The Perserverance mission included Linux in 3 different elements:

  • Perseverance EDL (Entry, Descent, and Landing) cameras
  • Ingenuity Helicopter
  • Perseverance helicopter base station
  • Linux on Mars: How the Perseverance Rover and Ingenuity Helicopter Leveraged Linux to Accomplish their Mission - Tim Canham, ELC 2021

EDL camera system

The EDL Camera system used an x86-based Linux system, with USB cameras spread throughout the vehicle.

Ignenuity Mars Helicopter

  • Notes from ELC keynote talk:
    • F-Prime running on Linux, and on TI processor (baremetal) and on base station
    • can execute arbitrary commands on Linux command line
      • Uses stdlib system() API call
      • Have done:
        • bzip2 - to compress log files
        • md5sum, ls, rm
        • bash shell commands for various cleanup tasks
      • Use “taskset –c” to select which core to run programs on

See Thursday, December 12, Day 4, talk #3 in the list:

    • notes:
      • Uses F-Prime on Linux, on the qualcomm, and F-Prime baremetal on the TI chip
      • good overview of operations so far
        • command sequencing, delays, radio transmissions, etc.
      • has information about anomolies, and how they were fixed
        • watchdog issue at beginning of mission
        • wrong timestamp on images

helicopter base station (on rover)

Qualcomm processor was the same as on helicopter. Provided a base station for Zigbee communication between the helicopter and the rover.


FlightLinux (1999-2002)

Paper: discussed OpenFlightLinux, among other things

French Linux4Space (2020)

Linux4Space (2022)

F-Prime Flight software (2013-)

  • Resources:
    • [2021: Leveraging Open Source Development to Enhance the F Prime FSW Framework]
      • Michael Starch - NASA JPL
      • Notes:
        • Don't just dump something on github
        • uses normal git workflow: master branch for users, development branch for integration, forks and pull requests for actual development work
        • static analysis with lgtm (looks good to me)
        • doxygen and sphynx - code from comments
        • separate product line from project (preserve generalizations)
        • - to make projects from templates
        • what is difference between F-prime and cFS:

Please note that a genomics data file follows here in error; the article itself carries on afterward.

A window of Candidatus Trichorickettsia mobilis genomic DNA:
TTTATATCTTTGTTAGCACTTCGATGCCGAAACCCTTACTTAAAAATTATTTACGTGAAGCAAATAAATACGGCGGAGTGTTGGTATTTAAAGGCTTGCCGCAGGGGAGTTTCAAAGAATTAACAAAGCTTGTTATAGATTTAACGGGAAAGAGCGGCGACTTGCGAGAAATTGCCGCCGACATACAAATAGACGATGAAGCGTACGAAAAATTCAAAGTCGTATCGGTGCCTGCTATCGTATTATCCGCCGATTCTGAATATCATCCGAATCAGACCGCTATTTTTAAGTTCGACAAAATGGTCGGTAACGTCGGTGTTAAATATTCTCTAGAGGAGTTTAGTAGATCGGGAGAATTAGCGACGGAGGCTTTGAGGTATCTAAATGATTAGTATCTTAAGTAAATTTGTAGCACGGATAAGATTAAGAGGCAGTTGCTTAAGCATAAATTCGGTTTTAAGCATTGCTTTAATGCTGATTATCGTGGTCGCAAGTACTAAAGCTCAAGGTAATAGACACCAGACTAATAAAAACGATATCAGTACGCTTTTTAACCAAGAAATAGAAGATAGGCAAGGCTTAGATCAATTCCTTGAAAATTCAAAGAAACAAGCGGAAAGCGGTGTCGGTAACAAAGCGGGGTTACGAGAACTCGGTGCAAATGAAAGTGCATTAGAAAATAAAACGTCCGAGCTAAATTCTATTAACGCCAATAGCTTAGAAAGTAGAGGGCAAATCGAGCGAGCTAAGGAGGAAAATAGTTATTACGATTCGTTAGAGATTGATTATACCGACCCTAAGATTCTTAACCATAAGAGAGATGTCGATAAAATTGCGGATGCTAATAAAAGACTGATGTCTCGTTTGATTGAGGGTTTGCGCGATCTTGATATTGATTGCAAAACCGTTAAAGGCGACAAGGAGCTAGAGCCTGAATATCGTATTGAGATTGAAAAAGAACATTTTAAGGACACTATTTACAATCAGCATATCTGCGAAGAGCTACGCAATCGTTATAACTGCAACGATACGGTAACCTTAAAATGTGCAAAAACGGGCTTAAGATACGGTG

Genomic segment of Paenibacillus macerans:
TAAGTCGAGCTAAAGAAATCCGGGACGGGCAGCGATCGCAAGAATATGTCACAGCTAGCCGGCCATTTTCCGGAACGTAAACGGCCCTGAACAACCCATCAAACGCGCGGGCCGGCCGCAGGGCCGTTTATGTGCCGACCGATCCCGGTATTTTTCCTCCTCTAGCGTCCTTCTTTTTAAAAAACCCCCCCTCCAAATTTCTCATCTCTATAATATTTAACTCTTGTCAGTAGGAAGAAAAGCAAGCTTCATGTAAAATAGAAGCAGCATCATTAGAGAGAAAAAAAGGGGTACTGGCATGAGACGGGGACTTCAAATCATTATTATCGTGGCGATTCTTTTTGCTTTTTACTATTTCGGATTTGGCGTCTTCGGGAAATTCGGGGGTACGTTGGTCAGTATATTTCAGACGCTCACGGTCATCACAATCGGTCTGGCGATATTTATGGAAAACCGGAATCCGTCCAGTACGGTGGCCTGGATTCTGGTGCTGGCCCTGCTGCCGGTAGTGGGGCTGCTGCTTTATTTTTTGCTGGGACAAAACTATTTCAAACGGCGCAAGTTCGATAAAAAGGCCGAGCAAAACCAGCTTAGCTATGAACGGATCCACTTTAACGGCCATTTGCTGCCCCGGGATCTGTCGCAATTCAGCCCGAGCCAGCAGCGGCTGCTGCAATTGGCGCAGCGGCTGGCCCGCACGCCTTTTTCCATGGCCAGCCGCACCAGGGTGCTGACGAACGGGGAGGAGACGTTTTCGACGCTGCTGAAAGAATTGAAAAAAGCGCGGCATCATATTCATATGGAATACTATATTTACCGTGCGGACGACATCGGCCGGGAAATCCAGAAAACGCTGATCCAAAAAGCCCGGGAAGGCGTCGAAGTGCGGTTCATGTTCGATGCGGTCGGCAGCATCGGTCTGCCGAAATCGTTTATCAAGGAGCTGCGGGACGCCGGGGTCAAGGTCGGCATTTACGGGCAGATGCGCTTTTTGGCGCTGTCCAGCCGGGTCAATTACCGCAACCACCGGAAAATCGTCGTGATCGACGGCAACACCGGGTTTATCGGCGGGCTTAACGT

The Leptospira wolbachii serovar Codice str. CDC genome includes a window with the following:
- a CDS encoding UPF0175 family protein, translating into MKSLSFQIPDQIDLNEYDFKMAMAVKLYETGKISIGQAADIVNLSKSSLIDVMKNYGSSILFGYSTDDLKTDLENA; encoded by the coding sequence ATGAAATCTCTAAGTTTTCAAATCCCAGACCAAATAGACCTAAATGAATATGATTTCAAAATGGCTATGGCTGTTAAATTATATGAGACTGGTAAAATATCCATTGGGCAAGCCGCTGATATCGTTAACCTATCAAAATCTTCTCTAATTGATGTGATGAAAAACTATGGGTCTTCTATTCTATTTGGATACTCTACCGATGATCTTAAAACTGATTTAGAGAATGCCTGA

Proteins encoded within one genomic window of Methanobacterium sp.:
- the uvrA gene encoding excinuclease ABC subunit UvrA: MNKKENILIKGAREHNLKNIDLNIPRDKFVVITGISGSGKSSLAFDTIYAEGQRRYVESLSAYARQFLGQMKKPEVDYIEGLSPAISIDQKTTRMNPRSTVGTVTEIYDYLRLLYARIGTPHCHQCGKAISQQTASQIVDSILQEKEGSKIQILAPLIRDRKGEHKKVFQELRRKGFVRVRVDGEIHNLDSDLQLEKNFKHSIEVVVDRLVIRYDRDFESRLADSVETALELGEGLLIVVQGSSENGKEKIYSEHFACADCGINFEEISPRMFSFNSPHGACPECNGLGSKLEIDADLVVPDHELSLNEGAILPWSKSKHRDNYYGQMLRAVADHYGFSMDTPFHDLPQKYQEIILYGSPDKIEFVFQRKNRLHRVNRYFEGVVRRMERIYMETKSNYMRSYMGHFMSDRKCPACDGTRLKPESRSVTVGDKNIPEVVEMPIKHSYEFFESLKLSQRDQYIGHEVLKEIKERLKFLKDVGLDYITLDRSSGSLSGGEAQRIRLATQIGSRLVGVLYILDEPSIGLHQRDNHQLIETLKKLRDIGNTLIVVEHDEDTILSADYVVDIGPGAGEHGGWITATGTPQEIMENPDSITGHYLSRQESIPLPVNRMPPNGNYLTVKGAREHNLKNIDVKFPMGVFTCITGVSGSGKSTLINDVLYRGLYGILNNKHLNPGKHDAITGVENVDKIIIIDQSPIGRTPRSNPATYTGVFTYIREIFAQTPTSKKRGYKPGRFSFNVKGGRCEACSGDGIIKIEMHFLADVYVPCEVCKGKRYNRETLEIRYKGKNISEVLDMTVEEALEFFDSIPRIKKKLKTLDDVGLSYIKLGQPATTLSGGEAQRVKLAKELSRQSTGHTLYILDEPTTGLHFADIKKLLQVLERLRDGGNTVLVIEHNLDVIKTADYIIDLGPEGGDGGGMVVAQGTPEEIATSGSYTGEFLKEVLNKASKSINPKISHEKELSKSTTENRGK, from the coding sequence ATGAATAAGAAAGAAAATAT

• cFS uses an embedded bus between modules, written in C
          • F-prime uses point-to-point communication between modules, that is autogenerated, written in C++
        • your flight software topography is static after design


KubOS Flight Software

Companies and Organizations

Spaceflight Industries

  • Spaceflight Industries
    • Product: CORTEX 160 flight computer from Spaceflight Industries, on the ASTERIA mission

NASA, Jet Propulsion Laboratory

  • People:
    • Tim Canham = flight software lead for Ingenuity mission (member of small scale flight software group)
    • Jeff Levison, Supervisor, Small Scale Flight Software Group
    • Rob Bocchino, flight software lead for the ASTERIA CubeSat (member of small scale flight software group)

Planet Labs

Astro Digital

  • formerly Aquila Space, in the imaging business
  • missions = Perseus-M1,2, Corvus-BC,2,3 satellites (some still operational)


  • Uses Linux in Falcon 9 and Dragon spacecraft, and Starlink satellites
    • Embedded Linux Conference 2013 keynote:

SpaceX uses of Linux

Dragon Flight Software =


  • - Jinna Hosein, USENIX 2016 talk
    • Linux systems used by SpaceX
    • Falcon 9
      • 3 Linux flight-control computers on every first stage
        • flight-control is C++ user-space application (that is "compiled in"?)
      • 3 Linux telemetry/rf communicatons computers on first stage
      • 3 flight control on second stage
      • 3 telemetry/rf computers on second stage
      • ethernet is primary bus on flight vehicles
    • dragon also has Linux systems
    • some ground support systems have Linux

Spacex people


  • Boeing is heading the ELISA working group
    • I contacted Christopher Wood, who did not know of any Boeing efforts with Linux in space
      • he didn't respond when I asked about Boeing and ELISA
  • Steven H. VanderLeest - head of Aerospace working group in Boeing
    • see (Nov 2022)
    • For flight control, Linux needs:
      • fast performance: io_uring, fast boot time
      • determinism: boot time and response time (interesting)
      • embedded characteristics: limited size, weight and power
        • mobile phones help with this
        • also need driver support
      • assurance: must meet standards and required confidence level
        • expert peer review
        • formal verification
        • aviation standard is DO-178C (levels E through A)
        • since Linux was not designed for Aerospace, it's harder to demonstrate correct design to regulators

Terran Orbital and Tyvak

Parent to Tyvak Nano-Satellite Systems

To research:

  • Endeavor platform
  • worked on Marco1 and 2 (??)
  • worked on Capstone


Tyvak Nano-Satellite Systems

  • Founded in 2011
  • Created the 'Intrepid' platform in 2012

The 'Tyvak intrepid' computer board uses Atmel processors and the Linux operating system.

Tyvak recently was a awarded a $2.4 billion contract to design, build and deploy 288 LEO satellites for Rivada Space Networks. See